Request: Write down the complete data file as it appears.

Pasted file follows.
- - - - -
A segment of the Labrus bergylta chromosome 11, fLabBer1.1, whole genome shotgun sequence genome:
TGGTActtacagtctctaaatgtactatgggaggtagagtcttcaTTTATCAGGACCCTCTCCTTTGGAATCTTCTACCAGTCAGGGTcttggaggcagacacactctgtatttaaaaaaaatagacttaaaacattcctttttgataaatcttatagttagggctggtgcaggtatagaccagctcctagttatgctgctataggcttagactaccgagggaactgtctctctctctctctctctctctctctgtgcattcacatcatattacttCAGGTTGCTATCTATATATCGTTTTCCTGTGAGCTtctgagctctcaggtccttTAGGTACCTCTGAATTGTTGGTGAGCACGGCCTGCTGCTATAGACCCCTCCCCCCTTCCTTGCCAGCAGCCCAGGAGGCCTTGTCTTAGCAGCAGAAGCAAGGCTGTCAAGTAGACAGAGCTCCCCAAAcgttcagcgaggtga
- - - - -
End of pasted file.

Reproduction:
A segment of the Labrus bergylta chromosome 11, fLabBer1.1, whole genome shotgun sequence genome:
TGGTActtacagtctctaaatgtactatgggaggtagagtcttcaTTTATCAGGACCCTCTCCTTTGGAATCTTCTACCAGTCAGGGTcttggaggcagacacactctgtatttaaaaaaaatagacttaaaacattcctttttgataaatcttatagttagggctggtgcaggtatagaccagctcctagttatgctgctataggcttagactaccgagggaactgtctctctctctctctctctctctctctgtgcattcacatcatattacttCAGGTTGCTATCTATATATCGTTTTCCTGTGAGCTtctgagctctcaggtccttTAGGTACCTCTGAATTGTTGGTGAGCACGGCCTGCTGCTATAGACCCCTCCCCCCTTCCTTGCCAGCAGCCCAGGAGGCCTTGTCTTAGCAGCAGAAGCAAGGCTGTCAAGTAGACAGAGCTCCCCAAAcgttcagcgaggtga